Hula with Eva Celebrates the Spirit of Aloha

Vi at Palo Alto resident Eva Jones has always had a passion for dance. Thirty years ago, when she started to find ballet too strenuous, she searched for something that could keep her on her feet and challenge her in new and exciting ways. That’s when she discovered hula.


Button to play video

After taking lessons and learning the steps, Eva went on to volunteer as a hula teacher at a senior community in San Mateo. She quickly noticed that the combination of the gentle movements of the dance with the memory work of the steps created a positive and impactful mind-body connection for the residents. 

“It lit up their life,” said Eva.

So, when Eva moved to Vi at Palo Alto in 2019, she knew that she wanted to share hula with her new community. With the help of the Lifestyle department, Eva has been able to introduce hula dancing and its many benefits to her fellow residents.

Stepping in at your own pace

Resident Sheila Buhr, who moved to Vi during the pandemic, was eager to start mingling with her neighbors and try new things. When she ran into Eva in the mailroom, it felt like kismet. 

“Eva said, ‘I’m starting this class and it combines softer motions, memory training, upper body movement, lower body movement and music,’” said Sheila, “and I thought that sounded ideal.”

Deanna Tarr initially sought out the class as another way to exercise but has been pleasantly surprised by the additional perks of hula – including the new friendships she’s developed with fellow residents. 

“I’ve been a dancer all my life. I love dancing,” said Deanna, “and it looked like a fun way to stay active. The community of the hula class is nice because I meet people that I haven’t known at all.”

Eva understands that every person is unique and may have their own physical limitations. That’s why her class is tailored to accommodate everyone.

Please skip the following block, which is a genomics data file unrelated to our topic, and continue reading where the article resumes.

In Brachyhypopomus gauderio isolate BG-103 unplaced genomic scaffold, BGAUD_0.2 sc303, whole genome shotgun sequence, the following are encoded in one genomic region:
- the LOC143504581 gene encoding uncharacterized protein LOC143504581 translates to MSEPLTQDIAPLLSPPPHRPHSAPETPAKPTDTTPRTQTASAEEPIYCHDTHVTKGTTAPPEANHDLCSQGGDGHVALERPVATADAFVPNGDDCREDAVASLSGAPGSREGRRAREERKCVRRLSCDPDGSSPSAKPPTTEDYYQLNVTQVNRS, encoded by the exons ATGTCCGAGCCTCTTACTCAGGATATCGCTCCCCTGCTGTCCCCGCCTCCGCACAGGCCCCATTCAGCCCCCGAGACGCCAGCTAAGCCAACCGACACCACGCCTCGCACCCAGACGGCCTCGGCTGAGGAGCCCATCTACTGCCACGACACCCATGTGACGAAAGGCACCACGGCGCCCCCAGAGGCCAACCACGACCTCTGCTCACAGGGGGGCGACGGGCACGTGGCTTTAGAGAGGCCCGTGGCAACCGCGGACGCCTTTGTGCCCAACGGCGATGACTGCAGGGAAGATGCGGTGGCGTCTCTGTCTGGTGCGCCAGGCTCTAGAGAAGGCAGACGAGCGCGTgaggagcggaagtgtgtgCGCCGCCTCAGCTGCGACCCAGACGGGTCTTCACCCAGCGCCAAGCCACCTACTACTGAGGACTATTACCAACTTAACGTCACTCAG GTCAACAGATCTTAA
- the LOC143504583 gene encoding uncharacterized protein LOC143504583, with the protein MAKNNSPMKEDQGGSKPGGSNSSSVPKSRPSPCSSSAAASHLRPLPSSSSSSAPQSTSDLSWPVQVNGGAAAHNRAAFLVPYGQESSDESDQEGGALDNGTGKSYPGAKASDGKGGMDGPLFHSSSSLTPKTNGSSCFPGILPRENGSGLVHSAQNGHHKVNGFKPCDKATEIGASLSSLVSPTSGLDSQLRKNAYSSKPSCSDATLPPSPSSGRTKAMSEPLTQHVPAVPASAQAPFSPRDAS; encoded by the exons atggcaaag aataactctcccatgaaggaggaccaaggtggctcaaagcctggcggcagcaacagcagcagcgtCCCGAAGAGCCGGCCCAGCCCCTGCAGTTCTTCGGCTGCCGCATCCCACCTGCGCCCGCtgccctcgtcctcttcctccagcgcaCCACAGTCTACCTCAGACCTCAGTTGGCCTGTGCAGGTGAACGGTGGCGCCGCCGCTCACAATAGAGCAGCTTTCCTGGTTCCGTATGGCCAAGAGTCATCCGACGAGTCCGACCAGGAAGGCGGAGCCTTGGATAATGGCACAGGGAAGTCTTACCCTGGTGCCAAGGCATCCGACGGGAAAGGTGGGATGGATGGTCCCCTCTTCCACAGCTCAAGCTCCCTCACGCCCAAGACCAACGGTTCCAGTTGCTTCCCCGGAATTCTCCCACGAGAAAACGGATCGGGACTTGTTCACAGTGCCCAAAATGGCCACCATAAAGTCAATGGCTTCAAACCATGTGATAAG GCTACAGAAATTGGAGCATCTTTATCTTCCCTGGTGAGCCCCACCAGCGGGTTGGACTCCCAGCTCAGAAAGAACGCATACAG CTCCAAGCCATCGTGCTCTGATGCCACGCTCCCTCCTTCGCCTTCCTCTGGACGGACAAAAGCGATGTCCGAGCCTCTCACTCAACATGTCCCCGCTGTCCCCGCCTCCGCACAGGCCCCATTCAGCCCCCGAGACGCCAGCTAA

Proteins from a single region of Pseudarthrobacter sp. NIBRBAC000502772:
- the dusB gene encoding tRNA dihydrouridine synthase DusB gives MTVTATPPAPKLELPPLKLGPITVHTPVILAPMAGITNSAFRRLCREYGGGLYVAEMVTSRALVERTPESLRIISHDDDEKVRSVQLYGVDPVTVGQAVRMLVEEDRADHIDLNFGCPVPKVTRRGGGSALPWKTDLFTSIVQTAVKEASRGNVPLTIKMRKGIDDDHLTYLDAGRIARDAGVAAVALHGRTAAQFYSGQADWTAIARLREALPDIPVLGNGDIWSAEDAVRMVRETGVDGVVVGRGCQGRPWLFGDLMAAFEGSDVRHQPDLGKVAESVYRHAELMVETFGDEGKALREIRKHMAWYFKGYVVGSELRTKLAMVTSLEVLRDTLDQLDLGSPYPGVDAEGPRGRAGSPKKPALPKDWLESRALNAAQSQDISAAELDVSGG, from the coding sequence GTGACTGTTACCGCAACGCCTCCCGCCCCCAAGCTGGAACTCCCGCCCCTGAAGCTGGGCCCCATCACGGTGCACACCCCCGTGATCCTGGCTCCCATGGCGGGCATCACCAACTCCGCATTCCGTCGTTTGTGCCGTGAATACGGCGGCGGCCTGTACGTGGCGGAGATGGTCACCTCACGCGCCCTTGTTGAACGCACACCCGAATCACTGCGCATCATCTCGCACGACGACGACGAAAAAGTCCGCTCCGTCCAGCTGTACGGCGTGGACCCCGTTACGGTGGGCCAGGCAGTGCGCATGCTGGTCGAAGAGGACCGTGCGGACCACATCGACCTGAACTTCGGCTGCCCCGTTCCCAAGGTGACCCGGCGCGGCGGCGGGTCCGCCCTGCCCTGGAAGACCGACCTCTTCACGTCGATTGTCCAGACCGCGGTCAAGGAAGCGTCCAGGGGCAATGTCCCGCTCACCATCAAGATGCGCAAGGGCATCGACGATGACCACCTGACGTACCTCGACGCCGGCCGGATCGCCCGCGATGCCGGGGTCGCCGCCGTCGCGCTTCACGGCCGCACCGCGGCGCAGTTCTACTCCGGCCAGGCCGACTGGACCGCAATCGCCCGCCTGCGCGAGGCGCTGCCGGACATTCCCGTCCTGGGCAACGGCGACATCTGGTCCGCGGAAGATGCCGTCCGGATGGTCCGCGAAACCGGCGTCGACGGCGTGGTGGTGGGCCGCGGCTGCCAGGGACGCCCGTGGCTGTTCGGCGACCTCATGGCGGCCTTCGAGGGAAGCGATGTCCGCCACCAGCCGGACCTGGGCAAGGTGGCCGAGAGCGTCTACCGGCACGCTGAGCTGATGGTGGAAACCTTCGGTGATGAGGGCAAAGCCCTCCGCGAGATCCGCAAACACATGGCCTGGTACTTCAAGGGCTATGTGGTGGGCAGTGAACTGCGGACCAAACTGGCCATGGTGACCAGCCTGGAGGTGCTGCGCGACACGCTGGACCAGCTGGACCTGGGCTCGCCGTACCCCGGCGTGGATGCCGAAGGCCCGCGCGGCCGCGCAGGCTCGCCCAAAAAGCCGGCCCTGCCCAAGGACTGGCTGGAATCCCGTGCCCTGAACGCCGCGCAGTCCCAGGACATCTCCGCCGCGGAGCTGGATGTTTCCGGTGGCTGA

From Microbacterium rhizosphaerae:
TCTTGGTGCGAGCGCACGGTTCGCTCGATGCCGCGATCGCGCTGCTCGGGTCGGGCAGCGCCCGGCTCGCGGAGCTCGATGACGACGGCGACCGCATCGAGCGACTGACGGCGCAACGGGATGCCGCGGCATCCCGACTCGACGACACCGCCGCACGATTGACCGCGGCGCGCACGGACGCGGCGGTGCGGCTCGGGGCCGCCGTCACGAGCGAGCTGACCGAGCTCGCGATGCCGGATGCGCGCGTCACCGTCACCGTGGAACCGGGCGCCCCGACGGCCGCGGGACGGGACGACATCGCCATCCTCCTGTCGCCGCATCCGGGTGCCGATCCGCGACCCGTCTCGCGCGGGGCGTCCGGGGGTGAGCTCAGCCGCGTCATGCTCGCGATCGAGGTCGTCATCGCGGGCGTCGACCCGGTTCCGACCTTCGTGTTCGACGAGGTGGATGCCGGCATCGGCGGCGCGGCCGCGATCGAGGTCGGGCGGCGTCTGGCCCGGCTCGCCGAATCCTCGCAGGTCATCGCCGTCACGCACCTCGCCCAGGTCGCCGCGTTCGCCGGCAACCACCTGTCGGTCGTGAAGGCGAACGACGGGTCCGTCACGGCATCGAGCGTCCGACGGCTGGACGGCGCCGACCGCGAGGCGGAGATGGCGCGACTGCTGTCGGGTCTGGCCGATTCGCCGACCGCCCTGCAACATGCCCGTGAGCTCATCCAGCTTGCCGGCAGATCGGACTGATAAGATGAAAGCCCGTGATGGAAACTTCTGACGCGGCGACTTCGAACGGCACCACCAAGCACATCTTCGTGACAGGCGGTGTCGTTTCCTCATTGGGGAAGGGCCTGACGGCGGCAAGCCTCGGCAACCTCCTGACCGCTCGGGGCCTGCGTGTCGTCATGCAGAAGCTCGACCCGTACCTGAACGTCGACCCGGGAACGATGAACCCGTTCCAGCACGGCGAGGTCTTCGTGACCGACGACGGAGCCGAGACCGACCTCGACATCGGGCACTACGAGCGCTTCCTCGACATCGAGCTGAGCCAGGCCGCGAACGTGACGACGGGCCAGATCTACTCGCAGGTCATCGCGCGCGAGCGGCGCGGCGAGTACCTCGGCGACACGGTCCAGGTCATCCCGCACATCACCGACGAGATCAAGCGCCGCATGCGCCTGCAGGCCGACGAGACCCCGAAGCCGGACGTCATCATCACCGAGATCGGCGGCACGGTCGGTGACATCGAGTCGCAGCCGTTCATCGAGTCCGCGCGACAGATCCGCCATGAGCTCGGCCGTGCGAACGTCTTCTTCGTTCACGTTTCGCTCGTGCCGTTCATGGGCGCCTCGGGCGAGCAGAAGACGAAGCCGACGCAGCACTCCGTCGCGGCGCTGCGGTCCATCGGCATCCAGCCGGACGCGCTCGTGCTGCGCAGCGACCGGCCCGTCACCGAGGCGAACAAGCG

Hula class participants dance.

“Eva has a beautiful approach,” said Sheila. “She’s very gentle, and she really understands human nature.”

Residents are welcome to try the class at any point or just pop in to observe before getting their feet wet (or their hips moving). 

“Hula is for everybody,” said Eva.

Embracing the spirit of aloha
Eva leads class participants in a dance.

Hula is a form of storytelling: dancers use their arms, hands and hips to share their culture and tell the story of the Hawaiian Islands.

Practicing hula also celebrates the spirit of aloha, which means more than “hello” or “goodbye”— The Hawaiian Law of the Aloha Spirit defines it as “the essence of relationships in which each person is important to every other person for collective existence.” 

“Hawaiian dances really teach you how to share common human kindness,” said Eva.

Eva’s class honors tradition by incorporating cultural elements like Hawaiian music and traditional clothing, such as floral and kukui nut leis. But she also adds unique spins that help her class tell their own stories, including practicing a combination set to a song special to people in the Bay Area: Tony Bennett’s “I Left My Heart in San Francisco.”  

An extraordinary sense of community

The compassion shared in hula reflects the day-to-day life outside of the classroom as well—warmth and inclusiveness radiate throughout the Vi at Palo Alto community.

“Not everybody has family nearby. So, you rely on the friendships that you create here at Vi,” said Sheila. “The staff is always looking for ways that they can support us, in our bodies, our minds and our hearts.”

Eva, who didn’t know anybody when she first moved in, now has many meaningful relationships.

“We have dinner together, and if somebody doesn't show up, we'll call them. It's kind of like a hula family.”

Added Deanna: “It’s a happy place.”

Eva's hula class participants smile together.